• The above activities (depositing, removal or moving of soil, sand, rock etc.) will not trigger an EA requirement if such occurs within a port or harbour and the development footprint of the port or harbour isn’t increased. This carve-out for ports and harbours recurs throughout the Listing Notices and reflects Transnet’s desire to undertake certain activities within its ports without having to obtain an EA.


Railway line reserve exclusion

  • There is a new exclusion for a number of listed activities where these developments take place within a railway line reserve (in addition to a road reserve).

Road developments

  • An EA is now not required for roads shorter than one kilometre (both Listing Notice 1 and 2’s road activities) and for roads within an urban area (Listing Notice 2).

Residential, mixed, retail, commercial, industrial or institutional developments

  • An EA is required where any one of the above developments take place on land previously used for “agriculture, game farming, equestrian purposes or afforestation”. The scope of this listed activity has therefore been expanded.

Petroleum and mining activities

  • In terms of petroleum activities, an activity requiring an exploration or production right in terms of the Mineral and Petroleum Resources Development Act 28 of 2002 (“MPRDA”) now includes primary processing of a petroleum resource (previously included in the now-deleted Activity 22 in Listing Notice 2) and excludes secondary processing of a petroleum resource;
  • In terms of mining activities, an activity which requires a mining right or involves the removal and disposal of minerals in terms of the MPRDA now includes primary processing of a mineral resource (previously included in the now-deleted Activity 21 in Listing Notice 2) and excludes secondary processing of a mineral resource; and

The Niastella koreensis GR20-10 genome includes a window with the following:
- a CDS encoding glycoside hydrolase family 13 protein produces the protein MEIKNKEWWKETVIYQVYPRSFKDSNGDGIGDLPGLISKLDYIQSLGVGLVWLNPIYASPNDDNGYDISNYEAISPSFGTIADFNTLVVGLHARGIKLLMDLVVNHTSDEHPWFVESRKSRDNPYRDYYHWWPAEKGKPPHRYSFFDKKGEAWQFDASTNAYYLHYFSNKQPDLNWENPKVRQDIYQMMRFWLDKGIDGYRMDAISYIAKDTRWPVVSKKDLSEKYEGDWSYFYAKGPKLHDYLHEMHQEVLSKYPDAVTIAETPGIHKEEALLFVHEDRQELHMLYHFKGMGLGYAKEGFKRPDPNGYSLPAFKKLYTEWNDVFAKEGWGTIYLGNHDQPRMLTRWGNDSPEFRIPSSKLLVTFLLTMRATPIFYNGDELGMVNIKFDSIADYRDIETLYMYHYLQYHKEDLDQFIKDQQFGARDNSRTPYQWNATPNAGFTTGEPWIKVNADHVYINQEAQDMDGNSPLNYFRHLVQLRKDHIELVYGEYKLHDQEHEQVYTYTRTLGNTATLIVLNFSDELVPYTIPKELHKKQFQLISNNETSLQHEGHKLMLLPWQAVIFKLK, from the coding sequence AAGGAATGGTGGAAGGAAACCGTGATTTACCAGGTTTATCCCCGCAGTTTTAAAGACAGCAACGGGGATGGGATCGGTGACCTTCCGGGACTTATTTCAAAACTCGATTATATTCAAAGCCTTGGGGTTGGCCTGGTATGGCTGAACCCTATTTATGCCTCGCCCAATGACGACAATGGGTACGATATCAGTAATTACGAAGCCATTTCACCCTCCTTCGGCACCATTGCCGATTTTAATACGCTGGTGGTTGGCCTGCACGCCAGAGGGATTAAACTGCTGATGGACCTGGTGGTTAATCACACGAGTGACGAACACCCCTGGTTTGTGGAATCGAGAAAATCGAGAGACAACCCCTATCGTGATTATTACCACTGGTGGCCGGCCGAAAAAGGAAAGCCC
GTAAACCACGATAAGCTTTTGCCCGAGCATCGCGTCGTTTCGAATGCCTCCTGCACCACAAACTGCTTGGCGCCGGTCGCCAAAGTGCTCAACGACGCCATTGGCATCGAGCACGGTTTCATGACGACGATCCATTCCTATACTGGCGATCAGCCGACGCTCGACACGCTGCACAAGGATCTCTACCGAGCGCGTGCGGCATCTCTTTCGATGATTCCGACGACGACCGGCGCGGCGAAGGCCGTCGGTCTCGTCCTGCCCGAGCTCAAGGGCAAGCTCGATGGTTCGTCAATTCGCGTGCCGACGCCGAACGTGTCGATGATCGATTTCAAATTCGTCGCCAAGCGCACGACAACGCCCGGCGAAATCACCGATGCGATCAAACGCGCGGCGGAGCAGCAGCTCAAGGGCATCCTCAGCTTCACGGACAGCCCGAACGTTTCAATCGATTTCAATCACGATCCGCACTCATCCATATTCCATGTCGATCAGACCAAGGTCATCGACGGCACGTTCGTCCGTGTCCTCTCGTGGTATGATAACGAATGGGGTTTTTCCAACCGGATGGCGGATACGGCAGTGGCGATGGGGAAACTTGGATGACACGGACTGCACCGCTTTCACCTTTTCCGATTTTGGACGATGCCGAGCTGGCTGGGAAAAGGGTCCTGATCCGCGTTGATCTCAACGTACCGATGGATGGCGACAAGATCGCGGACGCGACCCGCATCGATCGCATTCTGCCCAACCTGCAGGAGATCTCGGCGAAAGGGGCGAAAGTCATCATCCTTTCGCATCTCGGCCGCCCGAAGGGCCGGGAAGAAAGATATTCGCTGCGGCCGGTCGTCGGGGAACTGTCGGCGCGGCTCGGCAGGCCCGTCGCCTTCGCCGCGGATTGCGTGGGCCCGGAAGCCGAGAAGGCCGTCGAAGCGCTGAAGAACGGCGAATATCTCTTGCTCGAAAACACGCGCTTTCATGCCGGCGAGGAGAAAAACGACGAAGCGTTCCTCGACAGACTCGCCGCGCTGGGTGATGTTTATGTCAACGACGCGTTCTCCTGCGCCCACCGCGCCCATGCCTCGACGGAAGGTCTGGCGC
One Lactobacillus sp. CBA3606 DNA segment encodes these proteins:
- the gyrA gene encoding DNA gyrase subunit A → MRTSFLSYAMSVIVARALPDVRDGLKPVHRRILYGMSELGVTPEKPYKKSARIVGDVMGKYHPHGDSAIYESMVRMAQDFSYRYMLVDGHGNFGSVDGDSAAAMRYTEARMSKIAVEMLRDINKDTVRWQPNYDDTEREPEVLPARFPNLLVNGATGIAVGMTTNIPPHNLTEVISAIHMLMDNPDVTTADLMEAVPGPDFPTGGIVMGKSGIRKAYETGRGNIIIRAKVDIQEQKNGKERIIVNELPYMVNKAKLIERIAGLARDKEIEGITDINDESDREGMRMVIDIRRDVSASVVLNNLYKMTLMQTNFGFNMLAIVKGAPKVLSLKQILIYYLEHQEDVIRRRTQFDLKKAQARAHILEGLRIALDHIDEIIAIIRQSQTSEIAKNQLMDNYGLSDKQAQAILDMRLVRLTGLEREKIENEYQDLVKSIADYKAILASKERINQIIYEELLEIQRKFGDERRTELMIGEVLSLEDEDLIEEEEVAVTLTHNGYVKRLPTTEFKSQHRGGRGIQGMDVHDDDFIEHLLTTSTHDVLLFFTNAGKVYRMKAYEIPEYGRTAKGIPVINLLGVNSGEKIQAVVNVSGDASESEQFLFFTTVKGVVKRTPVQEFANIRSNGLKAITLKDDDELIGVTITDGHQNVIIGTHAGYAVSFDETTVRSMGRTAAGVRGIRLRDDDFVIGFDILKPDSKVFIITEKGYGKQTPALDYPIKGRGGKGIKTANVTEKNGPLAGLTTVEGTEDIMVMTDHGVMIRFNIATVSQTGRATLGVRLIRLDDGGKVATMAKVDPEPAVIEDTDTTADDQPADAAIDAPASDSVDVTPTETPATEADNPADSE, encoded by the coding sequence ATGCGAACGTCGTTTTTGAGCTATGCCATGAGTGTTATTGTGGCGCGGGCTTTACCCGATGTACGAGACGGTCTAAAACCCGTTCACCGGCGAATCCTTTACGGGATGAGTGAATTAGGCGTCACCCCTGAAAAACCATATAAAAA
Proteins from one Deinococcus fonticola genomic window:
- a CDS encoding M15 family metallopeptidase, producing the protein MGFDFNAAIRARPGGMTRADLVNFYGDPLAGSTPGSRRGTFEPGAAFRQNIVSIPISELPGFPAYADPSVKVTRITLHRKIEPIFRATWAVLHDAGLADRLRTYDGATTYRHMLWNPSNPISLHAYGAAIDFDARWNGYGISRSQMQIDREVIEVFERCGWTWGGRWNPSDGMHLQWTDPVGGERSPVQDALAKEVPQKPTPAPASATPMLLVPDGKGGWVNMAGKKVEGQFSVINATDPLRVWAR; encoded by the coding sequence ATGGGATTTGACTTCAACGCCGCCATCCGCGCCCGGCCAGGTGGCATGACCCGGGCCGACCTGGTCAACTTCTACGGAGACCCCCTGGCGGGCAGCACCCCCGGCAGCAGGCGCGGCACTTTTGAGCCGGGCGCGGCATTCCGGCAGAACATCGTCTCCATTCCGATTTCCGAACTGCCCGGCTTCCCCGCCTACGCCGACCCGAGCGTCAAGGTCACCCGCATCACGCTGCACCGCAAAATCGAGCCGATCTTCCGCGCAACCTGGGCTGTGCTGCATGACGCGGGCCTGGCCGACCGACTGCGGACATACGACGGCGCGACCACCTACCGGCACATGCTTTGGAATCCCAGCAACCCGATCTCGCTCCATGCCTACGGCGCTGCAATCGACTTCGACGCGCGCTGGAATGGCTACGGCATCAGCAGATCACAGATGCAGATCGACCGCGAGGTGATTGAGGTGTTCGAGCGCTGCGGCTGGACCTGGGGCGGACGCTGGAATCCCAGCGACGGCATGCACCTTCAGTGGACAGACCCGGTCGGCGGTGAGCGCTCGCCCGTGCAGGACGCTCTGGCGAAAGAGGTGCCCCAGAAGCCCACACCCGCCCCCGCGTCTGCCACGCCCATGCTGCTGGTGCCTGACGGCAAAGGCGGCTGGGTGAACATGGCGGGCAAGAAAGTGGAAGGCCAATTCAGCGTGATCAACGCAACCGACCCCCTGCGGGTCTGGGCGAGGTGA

• The reference to exempted activities in terms of section 106 of the MPRDA has been deleted with respect to activities which require a mining right or involve the removal and disposal of minerals. In short, the previous section 106 inclusion meant that when a landowner or lawful occupier took sand from his/her land for purposes of effecting improvements on such land, despite not triggering the need for a mining right, they nonetheless had to obtain an EA in terms of Listing Notice 2. This is no longer the case.

Phased activities

  • An EA is needed where there is a phased activity, namely an activity developed in phases but which together constitutes a listed activity. A number of activities in Listing Notice 2 have now been excluded in this respect; and 
  • The definition of “phased activities” has further been clarified to exclude previously authorised activity.

Deleted listed activities

  • The development of facilities for marine telecommunication is no longer a listed activity. This reflects government’s imperative to expedite such developments so as to bring broadband costs down; and
  • Activities requiring an atmospheric emissions licence under the National Environmental Management: Air Quality Act 29 of 2004 have been deleted. This amendment isn’t material though as these activities would be triggered in any event by Activity 6 in Listing Notice 2 (development of facilities which requires a licence in terms of emissions legislation) or Activity 34 in Listing Notice 1 (expansion activity).

Submitted by Warburton Attorneys Associate Peggy Schoeman